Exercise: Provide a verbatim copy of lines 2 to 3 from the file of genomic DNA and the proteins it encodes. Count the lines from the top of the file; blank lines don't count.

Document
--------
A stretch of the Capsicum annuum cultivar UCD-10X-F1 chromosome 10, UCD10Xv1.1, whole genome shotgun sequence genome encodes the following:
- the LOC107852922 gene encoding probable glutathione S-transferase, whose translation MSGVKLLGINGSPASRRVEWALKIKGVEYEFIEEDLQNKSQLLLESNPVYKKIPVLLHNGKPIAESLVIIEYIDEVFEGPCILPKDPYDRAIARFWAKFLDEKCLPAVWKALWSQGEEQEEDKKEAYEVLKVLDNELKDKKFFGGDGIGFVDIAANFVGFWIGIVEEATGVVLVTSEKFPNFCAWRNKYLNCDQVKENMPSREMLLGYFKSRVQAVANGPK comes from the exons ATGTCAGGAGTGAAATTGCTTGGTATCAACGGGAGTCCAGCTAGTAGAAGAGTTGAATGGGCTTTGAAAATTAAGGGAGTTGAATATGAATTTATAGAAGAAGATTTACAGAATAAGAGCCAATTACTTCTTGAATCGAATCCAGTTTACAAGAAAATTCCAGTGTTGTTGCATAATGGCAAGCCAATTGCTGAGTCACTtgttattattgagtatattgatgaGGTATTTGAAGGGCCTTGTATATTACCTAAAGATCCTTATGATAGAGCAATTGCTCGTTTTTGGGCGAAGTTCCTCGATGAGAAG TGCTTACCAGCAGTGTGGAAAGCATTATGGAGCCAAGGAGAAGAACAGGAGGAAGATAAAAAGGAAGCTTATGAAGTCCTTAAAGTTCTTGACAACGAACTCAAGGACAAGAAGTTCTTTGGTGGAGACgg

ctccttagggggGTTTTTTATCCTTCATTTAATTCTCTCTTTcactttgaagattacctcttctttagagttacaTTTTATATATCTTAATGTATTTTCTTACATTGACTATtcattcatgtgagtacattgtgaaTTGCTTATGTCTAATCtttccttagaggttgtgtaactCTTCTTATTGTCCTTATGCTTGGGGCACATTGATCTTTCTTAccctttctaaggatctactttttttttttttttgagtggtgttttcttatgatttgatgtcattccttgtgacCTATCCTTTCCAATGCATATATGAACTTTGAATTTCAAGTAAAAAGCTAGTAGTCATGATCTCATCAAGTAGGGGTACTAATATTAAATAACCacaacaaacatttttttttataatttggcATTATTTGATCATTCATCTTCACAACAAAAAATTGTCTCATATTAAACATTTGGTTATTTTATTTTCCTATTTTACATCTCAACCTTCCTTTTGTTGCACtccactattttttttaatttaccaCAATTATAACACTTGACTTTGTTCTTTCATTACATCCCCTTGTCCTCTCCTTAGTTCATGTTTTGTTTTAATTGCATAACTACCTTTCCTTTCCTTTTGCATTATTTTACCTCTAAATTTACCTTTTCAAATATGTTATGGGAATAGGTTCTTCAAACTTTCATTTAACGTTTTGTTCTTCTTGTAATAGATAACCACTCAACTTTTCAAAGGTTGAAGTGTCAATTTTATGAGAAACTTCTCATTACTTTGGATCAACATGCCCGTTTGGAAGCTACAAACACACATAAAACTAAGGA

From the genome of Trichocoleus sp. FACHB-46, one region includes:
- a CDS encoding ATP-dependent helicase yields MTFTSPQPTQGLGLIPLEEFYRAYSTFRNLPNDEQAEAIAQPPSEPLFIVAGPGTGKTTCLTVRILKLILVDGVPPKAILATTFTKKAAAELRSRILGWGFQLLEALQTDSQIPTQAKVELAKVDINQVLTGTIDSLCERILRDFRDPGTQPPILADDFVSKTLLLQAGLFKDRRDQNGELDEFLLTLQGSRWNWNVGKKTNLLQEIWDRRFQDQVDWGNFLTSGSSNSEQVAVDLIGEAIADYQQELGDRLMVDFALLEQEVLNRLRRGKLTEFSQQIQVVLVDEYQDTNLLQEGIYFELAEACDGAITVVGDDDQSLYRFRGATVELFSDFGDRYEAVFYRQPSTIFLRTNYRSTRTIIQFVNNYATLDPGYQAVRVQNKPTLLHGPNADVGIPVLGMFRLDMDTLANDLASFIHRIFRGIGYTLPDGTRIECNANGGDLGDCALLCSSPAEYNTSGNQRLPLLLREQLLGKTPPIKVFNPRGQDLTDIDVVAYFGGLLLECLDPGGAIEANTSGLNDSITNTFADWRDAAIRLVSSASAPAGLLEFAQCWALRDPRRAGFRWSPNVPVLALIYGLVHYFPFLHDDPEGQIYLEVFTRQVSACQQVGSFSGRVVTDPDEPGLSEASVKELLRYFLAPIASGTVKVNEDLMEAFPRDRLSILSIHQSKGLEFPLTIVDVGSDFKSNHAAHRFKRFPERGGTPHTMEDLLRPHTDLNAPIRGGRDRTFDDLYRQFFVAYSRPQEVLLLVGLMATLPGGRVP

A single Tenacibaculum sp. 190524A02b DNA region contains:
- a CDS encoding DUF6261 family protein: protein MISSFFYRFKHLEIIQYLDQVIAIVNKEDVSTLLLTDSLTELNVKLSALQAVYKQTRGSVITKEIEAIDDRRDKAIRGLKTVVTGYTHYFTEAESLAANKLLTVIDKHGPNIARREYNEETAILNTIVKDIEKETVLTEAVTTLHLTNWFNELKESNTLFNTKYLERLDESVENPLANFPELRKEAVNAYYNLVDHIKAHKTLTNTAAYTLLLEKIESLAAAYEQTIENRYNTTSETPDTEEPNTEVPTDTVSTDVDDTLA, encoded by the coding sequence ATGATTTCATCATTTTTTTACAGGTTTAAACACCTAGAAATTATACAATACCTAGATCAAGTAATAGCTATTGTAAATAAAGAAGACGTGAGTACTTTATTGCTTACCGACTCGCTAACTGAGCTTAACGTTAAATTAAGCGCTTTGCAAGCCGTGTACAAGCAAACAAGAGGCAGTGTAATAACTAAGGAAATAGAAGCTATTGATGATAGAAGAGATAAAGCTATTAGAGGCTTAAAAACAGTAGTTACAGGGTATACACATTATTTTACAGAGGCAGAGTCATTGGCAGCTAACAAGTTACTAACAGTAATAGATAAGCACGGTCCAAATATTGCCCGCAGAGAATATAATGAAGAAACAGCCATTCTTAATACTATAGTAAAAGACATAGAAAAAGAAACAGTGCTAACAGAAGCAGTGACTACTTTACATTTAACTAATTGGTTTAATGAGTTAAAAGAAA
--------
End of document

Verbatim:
- the LOC107852922 gene encoding probable glutathione S-transferase, whose translation MSGVKLLGINGSPASRRVEWALKIKGVEYEFIEEDLQNKSQLLLESNPVYKKIPVLLHNGKPIAESLVIIEYIDEVFEGPCILPKDPYDRAIARFWAKFLDEKCLPAVWKALWSQGEEQEEDKKEAYEVLKVLDNELKDKKFFGGDGIGFVDIAANFVGFWIGIVEEATGVVLVTSEKFPNFCAWRNKYLNCDQVKENMPSREMLLGYFKSRVQAVANGPK comes from the exons ATGTCAGGAGTGAAATTGCTTGGTATCAACGGGAGTCCAGCTAGTAGAAGAGTTGAATGGGCTTTGAAAATTAAGGGAGTTGAATATGAATTTATAGAAGAAGATTTACAGAATAAGAGCCAATTACTTCTTGAATCGAATCCAGTTTACAAGAAAATTCCAGTGTTGTTGCATAATGGCAAGCCAATTGCTGAGTCACTtgttattattgagtatattgatgaGGTATTTGAAGGGCCTTGTATATTACCTAAAGATCCTTATGATAGAGCAATTGCTCGTTTTTGGGCGAAGTTCCTCGATGAGAAG TGCTTACCAGCAGTGTGGAAAGCATTATGGAGCCAAGGAGAAGAACAGGAGGAAGATAAAAAGGAAGCTTATGAAGTCCTTAAAGTTCTTGACAACGAACTCAAGGACAAGAAGTTCTTTGGTGGAGACgg

ctccttagggggGTTTTTTATCCTTCATTTAATTCTCTCTTTcactttgaagattacctcttctttagagttacaTTTTATATATCTTAATGTATTTTCTTACATTGACTATtcattcatgtgagtacattgtgaaTTGCTTATGTCTAATCtttccttagaggttgtgtaactCTTCTTATTGTCCTTATGCTTGGGGCACATTGATCTTTCTTAccctttctaaggatctactttttttttttttttgagtggtgttttcttatgatttgatgtcattccttgtgacCTATCCTTTCCAATGCATATATGAACTTTGAATTTCAAGTAAAAAGCTAGTAGTCATGATCTCATCAAGTAGGGGTACTAATATTAAATAACCacaacaaacatttttttttataatttggcATTATTTGATCATTCATCTTCACAACAAAAAATTGTCTCATATTAAACATTTGGTTATTTTATTTTCCTATTTTACATCTCAACCTTCCTTTTGTTGCACtccactattttttttaatttaccaCAATTATAACACTTGACTTTGTTCTTTCATTACATCCCCTTGTCCTCTCCTTAGTTCATGTTTTGTTTTAATTGCATAACTACCTTTCCTTTCCTTTTGCATTATTTTACCTCTAAATTTACCTTTTCAAATATGTTATGGGAATAGGTTCTTCAAACTTTCATTTAACGTTTTGTTCTTCTTGTAATAGATAACCACTCAACTTTTCAAAGGTTGAAGTGTCAATTTTATGAGAAACTTCTCATTACTTTGGATCAACATGCCCGTTTGGAAGCTACAAACACACATAAAACTAAGGA